When the time came for planting, about 40 community members showed up to help. Hemlock said he initially expected the planting to take all weekend, but the volunteers finished within three hours. The massive community turnout was indicative of overwhelming support for this initiative to improve Indigenous food sovereignty.
“Everybody commented on the feeling that they felt out there,” continued Hemlock. “It was a good feeling because it was random people from the community that came out. Some of us knew each other, but it was a lot of people that we didn’t know.”
That was three planting seasons ago. Since then, they have given food to the local hospital, the elders lodge, and the independent living center, and every school in Kahnawake has come so that the children can pick their own corn.
Looking to the future, Hemlock wants to explore the possibility of inter-nation trade. An elder from a nation in northern Ontario recently contacted Hemlock hoping to purchase food grown in the garden.
“He said they feel like they’re being taken advantage of from the trade store where they get their food, and they’re looking for other sources to get food,” explained Hemlock. “So I mentioned, well, we’re starting this garden. He said, as much as you can produce, send it up and we’ll buy it off of you.”
While this is not currently feasible for Hemlock and the Kahnawake community, there is room for growth.
“We can open those old trade networks that we had with all different nations,” Hemlock told the audience. “We have corn, beans and squash. There’s places that have fish, in New Brunswick they have elk. Different communities, different things. We can feed ourselves and we can trade with other nations.”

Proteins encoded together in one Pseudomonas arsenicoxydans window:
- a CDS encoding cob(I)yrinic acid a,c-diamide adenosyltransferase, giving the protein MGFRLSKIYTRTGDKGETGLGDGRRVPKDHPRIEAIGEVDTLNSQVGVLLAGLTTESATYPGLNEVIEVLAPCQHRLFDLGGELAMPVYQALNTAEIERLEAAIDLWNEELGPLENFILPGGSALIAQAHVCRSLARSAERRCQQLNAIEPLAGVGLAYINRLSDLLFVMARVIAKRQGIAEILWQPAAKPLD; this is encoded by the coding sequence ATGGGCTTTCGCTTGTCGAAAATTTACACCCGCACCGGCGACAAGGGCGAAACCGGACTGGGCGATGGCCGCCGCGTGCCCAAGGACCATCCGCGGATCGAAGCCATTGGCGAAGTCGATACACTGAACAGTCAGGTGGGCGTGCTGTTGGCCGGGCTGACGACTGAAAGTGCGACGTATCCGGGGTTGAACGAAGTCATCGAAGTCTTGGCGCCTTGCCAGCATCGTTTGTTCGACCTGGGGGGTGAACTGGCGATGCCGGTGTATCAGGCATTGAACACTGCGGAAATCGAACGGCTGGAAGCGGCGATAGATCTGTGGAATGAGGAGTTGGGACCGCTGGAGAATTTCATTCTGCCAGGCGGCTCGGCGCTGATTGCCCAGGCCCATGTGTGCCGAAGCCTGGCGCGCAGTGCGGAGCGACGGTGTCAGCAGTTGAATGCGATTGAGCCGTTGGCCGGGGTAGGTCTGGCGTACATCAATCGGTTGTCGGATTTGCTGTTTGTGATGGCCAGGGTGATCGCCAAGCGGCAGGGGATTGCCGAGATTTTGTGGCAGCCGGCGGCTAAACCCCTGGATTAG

Indigenous food sovereignty
Robinson voiced support for the movement towards Indigenous food sovereignty while encouraging others to recognize the inherent privilege that, in his eyes, accompanied the discussion at hand.
“There’s a push [...] to go back to a way of sustaining ourselves that might reclaim some of our sovereignty,” he said, “but I think we have to recognize there’s also a lot of privilege there. I think a lot of Indigenous families [...] are dealing with a lot of challenges; a lot of barriers. [...] And then saying ‘Ok, on top of this, you’re also going to go and somehow collect country food, [...] you’re also going to serve food that’s nutritious,’ but we know there’s a reason why the supermarkets and the fast food chains are so popular because in our urbanized environment, I mean, it’s just easier.”
Robinson went on to emphasize that there is not just one way of embracing one’s Indigenous heritage.
“I think there’s some sort of balance there, you know, respecting traditional techniques and tools, but also understanding that we live in a different society, and there’s a place in here for being Indigenous that doesn’t mean that I have to completely live off the land, doesn’t mean I have to be living in northern Ontario, doesn’t mean that I have to fall under these romanticized stereotypes of what an Indigenous person might be. There is a way to be Indigenous in the city.”
Similarly, Robinson stressed that in the fight for environmental justice, Indigenous peoples must not bear the burden of the damage that has been done by settlers.
“There’s the whole stoic Indigenous media representation, where all native people are like mystical beings that live in the forest. That’s a lot to put on people who have had a very hard history. Growing up, I probably wasn’t the biggest environmentalist, I don’t think every Indigenous person has to be. [...] People that recognize the privilege in being a settler, what are you doing?”
“The ancestors, the old people used to live a really long time and they just lived off a diet of moose meat, fish, some berries, and that’s it. It was really healthy for them and it was really adapted to their lifestyle.” –Nahka Bertrand
“There’s a push [...] to go back to a way of sustaining ourselves that might reclaim some of our sovereignty, but I think we have to recognize there’s also a lot of privilege there.” –Wayne Robinson